Shoppers at the Rincon Walmart may find their purchases taken care of in the next couple of weeks.
The Rincon Police Department is embarking on a Secret Santa program — all thanks to the recovery of ill-gotten gains the department is trying to dispense back to the public.
“This is one of those opportunities where we would like to take the bad guy’s earnings and give it back to everybody in Effingham County, specifically in the city,” said Chief Phillip Scholl. “It’s going to be randomly selected. It could be anybody. They could be buying Christmas presents. We’re going to take that purchase from them. All we need from them is a receipt from there. Every card is accounted for.”
The Rincon Police has nearly $15,000 in gift cards that were confiscated. The requirements on forfeitures are stringent, according to Scholl.
“We must follow very strict and very specific purposes for use,” he said. “One of the purposes can be community outreach.”
The money came from financial crimes where the victim cannot be identified, Scholl said.
“There is no one to return the money to,” he said. “The business is not out any money. It was obtained fraudulently from all over the place. It was not just victims of Rincon. It could have been anywhere.”
The department, with city council’s blessing, will provide $1,000 in gift cards to several local agencies. Effingham County Victim Witness Assistance Program and the Court Appointed Special Advocates each will receive $1,000 in gift cards, and Scholl also said he wants to provide the same to the Treutlen House.
The crime occurred at Walmart, Scholl said, and the culprit was apprehended there.
“That’s where we were able to recover the gift cards,” he said. “We literally have stacks of cards.”
Rincon Police recovered between 150-200 gift cards and each card carries a value of about $100 or less. Most of them have $95, Scholl said. For the department to use those cards for its own purposes, each purchase would have to be made at Walmart.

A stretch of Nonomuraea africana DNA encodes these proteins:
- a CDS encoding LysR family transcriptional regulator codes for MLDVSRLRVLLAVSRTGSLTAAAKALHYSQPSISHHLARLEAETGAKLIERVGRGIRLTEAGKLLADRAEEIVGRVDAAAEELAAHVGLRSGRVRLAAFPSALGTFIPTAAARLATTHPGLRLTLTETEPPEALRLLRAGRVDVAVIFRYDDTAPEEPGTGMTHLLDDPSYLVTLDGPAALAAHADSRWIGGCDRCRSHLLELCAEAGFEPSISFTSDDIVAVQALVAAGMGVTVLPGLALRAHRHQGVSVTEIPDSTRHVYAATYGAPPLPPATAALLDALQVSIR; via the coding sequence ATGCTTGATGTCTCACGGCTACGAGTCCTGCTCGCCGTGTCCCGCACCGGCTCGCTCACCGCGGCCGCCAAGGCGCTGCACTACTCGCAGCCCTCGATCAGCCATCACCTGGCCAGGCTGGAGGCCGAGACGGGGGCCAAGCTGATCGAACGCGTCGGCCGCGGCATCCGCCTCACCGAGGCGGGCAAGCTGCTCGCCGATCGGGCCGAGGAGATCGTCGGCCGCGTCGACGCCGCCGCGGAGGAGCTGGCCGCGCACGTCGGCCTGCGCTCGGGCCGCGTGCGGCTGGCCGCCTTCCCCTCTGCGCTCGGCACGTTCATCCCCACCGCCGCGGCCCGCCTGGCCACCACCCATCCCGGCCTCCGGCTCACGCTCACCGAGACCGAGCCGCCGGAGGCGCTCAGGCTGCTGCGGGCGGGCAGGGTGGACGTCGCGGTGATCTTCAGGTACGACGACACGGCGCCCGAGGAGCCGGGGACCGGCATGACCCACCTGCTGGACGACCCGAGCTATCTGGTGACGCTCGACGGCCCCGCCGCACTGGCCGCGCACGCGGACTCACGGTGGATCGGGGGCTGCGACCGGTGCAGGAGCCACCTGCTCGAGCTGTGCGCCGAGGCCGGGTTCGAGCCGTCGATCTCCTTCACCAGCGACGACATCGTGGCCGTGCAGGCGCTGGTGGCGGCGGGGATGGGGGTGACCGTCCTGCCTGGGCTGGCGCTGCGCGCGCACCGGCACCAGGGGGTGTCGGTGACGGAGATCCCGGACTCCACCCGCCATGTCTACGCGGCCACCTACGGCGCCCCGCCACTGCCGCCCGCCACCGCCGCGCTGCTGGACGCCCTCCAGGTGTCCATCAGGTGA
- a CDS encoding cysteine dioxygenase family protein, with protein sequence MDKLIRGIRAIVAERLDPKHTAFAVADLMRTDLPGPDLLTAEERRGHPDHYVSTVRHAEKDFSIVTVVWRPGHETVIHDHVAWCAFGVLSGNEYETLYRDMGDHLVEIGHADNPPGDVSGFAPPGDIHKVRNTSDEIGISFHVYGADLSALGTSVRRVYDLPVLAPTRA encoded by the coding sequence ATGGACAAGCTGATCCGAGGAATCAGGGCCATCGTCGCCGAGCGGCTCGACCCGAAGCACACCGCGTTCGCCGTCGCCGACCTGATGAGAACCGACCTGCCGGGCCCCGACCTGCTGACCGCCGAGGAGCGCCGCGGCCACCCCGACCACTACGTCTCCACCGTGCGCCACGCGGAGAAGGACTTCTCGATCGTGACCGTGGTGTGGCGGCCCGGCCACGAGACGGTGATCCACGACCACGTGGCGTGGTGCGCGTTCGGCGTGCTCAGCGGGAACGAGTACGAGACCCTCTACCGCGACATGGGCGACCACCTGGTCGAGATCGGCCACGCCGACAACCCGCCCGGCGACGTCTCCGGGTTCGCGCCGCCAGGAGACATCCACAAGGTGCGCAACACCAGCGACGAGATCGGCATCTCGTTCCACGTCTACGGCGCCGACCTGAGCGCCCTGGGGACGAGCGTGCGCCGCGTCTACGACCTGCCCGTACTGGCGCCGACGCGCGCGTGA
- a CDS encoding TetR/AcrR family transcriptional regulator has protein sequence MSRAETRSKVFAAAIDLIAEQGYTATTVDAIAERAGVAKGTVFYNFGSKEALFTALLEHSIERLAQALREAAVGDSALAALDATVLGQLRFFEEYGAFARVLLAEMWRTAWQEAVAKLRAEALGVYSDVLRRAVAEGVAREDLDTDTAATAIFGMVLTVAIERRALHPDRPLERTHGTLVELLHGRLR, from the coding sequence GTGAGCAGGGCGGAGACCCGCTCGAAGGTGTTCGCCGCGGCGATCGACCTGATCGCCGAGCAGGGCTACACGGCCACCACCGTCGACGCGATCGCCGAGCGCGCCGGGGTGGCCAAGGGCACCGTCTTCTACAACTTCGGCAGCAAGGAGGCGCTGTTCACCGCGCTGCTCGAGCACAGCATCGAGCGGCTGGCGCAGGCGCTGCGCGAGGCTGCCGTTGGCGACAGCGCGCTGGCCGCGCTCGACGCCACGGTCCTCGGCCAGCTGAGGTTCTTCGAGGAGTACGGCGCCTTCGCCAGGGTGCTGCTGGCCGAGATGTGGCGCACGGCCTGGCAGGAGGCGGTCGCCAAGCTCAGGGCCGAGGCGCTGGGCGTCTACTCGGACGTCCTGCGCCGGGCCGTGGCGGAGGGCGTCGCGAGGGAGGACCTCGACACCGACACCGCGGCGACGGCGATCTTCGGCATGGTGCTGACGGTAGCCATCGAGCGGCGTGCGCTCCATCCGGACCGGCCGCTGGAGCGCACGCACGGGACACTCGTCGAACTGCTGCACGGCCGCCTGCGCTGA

“There’s only so much coffee, trash bags and plastic spoons we can buy,” Scholl quipped.
Walmart also has no way of converting the value of the cards back into cash, the chief noted.
“So we’re stuck with the cards,” he said.
The police have other cards they were able to convert into cash, and those cards are on top of the nearly $15,000 they have in Walmart gift cards. The Secret Service and the police department verified the cards and their value.
“The Secret Service had it and washed their hands of it,” Scholl said.
Under the rules of disbursing the cards, the department has to provide information to go with the cards, such as pamphlets on drug abuse prevention. Agencies such as CASA and Victim Witness, because of the nature of their mission, won’t have to distribute information with their gift cards, said City Attorney Raymond Dickey.
The cards can’t be given to police officers, city employees or their family members, Scholl said. The remaining cards will be used by the department to buy such things as computers.
“That’s going to be a trick thing,” Scholl acknowledged.
He added the cards also may be used to purchase concessions for either the Lost Plantation Golf Club or at Macomber Park.
Scholl said he wants the initiative to show a positive image for the city.
“We want to publicize it and show the city is giving back the bad guy’s money,” he said. “It’s going to be folks in our Walmart, making these purchases. I think this is an opportunity to take the bad guy’s money and use it and it doesn’t cost the city a dime. One hundred bucks is not a whole lot, but it might be a whole lot to somebody.”